This post originally appeared on Kyle Mestery’s blog Silicon Loons. Kyle is the Project Technical Lead for OpenStack Neutron, and a Principal Engineer at Cisco Systems where he works on OpenStack, OpenDaylight, and Open vSwitch. He is an active speaker at Open Source conferences, and the founder of the Minnesota OpenStack User Group. You should follow him on Twitter.
Since being elected as the OpenStack Neutron PTL, I’ve been mostly heads down working to ensure the Neutron project has a successful Juno release. Increasingly, and especially near OpenStack Juno milestone deadlines, I’m seeing frustration from new contributors around their contributions to Neutron. I sent an email to the openstack-dev mailing list this morning addressing this in a terse form, this blog is an attempt to expand upon that email.
An increasing concern I see from people who are new contributors is the perceived issues in getting their code merged into Juno. The common concerns come from one of the following possible ideas:
- OpenStack Neutron is a “closed development” environment where only a select few are allowed to make changes.
- OpenStack Neutron is part of some grand conspiracy by vendor X, and as I work for vendor Y, my changes never get merged.
- OpenStack Neutron needs more core developers, this would solve all the velocity problems.
Addressing the above concerns in order, OpenStack Neutron is not a “closed development” environment. We do all of our work in the open by using mailing lists andIRC (for both meetings and discussions). Anyone can submit a patch to OpenStack Neutron once you’ve signed the CLA and followed the process here. We welcome new contributors and do our best to work with them! My advice for new contributors, echoed below, is to start small, listen and learn.
The second concern around conspiracy theories comes from people who are frustrated that their specification or blueprint isn’t prioritized for inclusion into a specific Juno release. They may also work for a competing company of some existing Neutron core developer, and think there is some political machinations going on here. While it’s true upstream developers work for corporations (we like to get paid and feed our families, it’s true!), it’s also true the core team in particular works together as a team. This means that people who work for Cisco do in fact work with people from VMware, as an example. We’re all working to drive stability and innovation upstream, but we do it in an open and collaborative manner.
The third concern is a tricky one. While adding more core reviewers would certainly help spread the load, we’re generally picky about adding new ones and have a policy in place around how we do this. The reason we’re picky is because being a core reviewer is a big responsibility, and we want dedicated developers who can contribute time upstream for the role. We’re in the process of coming up with a mentoring program to groom Neutron core developers, which will hopefully help here.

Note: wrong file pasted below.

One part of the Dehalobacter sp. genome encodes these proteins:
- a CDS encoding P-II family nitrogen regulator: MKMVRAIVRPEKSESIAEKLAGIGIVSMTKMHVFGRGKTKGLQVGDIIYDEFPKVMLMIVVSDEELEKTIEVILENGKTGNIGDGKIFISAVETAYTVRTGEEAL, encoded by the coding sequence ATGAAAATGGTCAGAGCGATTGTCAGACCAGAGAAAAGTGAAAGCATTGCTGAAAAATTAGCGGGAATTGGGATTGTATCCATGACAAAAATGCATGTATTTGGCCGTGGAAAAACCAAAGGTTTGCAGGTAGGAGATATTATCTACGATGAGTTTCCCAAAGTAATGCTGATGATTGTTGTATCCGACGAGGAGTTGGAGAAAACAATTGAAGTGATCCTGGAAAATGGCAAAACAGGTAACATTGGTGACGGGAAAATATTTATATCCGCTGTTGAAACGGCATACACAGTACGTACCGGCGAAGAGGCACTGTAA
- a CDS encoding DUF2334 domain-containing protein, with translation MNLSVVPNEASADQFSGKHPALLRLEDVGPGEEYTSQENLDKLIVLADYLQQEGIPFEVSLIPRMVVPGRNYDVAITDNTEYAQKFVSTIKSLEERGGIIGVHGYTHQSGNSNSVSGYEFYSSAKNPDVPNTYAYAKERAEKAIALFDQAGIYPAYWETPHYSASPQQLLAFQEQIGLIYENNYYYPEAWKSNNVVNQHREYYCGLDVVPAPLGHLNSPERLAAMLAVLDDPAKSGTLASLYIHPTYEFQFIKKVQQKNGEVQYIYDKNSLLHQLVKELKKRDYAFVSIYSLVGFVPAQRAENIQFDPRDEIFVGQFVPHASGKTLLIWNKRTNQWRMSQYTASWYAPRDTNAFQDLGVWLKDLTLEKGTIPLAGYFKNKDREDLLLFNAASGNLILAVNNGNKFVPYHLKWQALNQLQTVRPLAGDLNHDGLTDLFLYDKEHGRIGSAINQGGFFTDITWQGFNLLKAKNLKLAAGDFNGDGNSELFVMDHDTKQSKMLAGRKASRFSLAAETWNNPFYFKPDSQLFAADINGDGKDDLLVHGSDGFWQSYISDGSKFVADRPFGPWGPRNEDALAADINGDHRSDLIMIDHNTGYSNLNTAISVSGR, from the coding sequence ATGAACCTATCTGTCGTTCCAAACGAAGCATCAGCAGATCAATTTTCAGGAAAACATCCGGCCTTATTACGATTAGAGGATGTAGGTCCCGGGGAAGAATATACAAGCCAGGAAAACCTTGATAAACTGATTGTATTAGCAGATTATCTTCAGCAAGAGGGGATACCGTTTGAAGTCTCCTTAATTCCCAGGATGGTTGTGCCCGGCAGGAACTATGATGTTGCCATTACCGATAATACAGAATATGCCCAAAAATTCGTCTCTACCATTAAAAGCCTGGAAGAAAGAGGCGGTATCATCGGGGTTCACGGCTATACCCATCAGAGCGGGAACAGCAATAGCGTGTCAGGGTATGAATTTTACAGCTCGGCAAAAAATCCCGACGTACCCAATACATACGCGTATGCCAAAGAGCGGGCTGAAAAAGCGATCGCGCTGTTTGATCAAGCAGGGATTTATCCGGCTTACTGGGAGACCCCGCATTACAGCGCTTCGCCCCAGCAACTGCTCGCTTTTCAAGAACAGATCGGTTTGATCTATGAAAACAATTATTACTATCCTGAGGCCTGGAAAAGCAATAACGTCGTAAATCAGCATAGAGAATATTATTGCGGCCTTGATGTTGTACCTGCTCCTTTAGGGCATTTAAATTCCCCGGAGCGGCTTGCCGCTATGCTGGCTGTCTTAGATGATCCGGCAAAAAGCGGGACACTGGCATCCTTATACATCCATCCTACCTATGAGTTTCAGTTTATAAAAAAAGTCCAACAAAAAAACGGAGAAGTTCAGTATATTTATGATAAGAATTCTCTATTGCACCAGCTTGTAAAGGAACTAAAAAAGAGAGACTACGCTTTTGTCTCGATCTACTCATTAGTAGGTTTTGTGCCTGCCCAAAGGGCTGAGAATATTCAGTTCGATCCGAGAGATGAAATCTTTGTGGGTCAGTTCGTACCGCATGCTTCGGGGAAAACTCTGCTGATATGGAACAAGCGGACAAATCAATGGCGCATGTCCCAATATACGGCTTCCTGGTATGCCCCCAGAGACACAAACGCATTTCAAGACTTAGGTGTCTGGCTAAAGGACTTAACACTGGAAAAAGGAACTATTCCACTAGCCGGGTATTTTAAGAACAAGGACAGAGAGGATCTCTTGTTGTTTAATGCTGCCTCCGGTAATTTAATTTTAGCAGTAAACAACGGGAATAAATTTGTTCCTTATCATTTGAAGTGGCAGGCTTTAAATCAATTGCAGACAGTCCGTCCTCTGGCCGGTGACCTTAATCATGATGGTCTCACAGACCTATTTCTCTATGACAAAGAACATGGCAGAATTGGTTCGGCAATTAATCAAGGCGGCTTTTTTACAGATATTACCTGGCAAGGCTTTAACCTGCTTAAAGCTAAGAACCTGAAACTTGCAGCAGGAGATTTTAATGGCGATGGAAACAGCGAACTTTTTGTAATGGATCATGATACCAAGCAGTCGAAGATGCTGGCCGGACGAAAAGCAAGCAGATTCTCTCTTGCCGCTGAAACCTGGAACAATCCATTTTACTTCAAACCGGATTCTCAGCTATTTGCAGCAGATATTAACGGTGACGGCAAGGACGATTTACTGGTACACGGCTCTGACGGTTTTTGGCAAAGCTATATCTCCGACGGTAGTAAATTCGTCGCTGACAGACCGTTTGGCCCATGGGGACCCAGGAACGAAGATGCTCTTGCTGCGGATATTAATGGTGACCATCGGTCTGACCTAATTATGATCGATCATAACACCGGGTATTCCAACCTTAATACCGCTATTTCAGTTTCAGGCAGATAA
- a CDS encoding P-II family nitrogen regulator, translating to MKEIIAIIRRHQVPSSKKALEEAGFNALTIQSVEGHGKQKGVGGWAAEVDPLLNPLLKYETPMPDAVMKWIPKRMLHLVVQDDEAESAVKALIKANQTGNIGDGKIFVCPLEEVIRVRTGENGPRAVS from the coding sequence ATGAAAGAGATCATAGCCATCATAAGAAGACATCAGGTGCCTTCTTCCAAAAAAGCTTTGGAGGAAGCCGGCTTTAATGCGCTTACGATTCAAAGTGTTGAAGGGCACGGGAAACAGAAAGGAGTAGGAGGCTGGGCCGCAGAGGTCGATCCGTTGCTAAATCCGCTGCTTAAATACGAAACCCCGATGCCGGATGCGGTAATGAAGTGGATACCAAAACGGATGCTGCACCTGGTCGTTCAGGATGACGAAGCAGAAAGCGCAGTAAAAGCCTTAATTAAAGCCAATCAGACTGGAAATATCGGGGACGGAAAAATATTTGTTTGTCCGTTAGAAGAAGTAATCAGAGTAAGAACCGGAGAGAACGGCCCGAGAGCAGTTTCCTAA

I’d like to reiterate from the email a list of effective ways to contribute to an upstream Open Source project:
- Get involved in the ways the project uses to communicate, including IRC, mailing lists, Hangouts, phone calls, whatever they use.
- Work upstream to fix some bugs. Documentation bugs and low-hanging fruit bugs are a good place to start.
- Understand how the existing team works. It’s best to understand this before suggesting any changes.
- Come to weekly meetings. Make sure you spend a little while listening to understand how the existing team works before jumping in with your own agenda.
- Build relationships. Doing the 4 points above will naturally lead you to this point.
An Open Source project is really a large development project being done in the open. To effectively join this project, you need to learn how the project operates and contribute in small ways initially. As in close sourced development, gaining the trust of the existing contributors is key to having influence over the direction of the project. The existing developers for a project such as Neutron (both core and non-core developers) all spend varying amount of time upstream working. But the key point is that they have taken the time to develop their contributions as well as grow relationships with existing upstream developers.
Upstream effectiveness is really about the time you put into your contributions. As existing developers upstream, we’re responsible for the current and future state of a project like OpenStack Neutron. While we have policies in place dictating how we work, we’re also responsible for things like gate failures, bug regressions, packaging issues, broad community interaction, and core developer grooming, among other things.
This post isn’t meant to discourage anyone from being an upstream developer. Quite the contrary, actually. I’m hoping to highlight effective ways to work upstream, which is beneficial for both new contributors as well as existing contributors. At the end of the day, a project like OpenStack Neutron involves people from across a wide spectrum of companies and interests. As the PTL, it’s my job to lead these people to a common goal. Growing the base of contributors is part of this responsibility as well. I look forward to seeing new contributors in Neutron and OpenStack in general!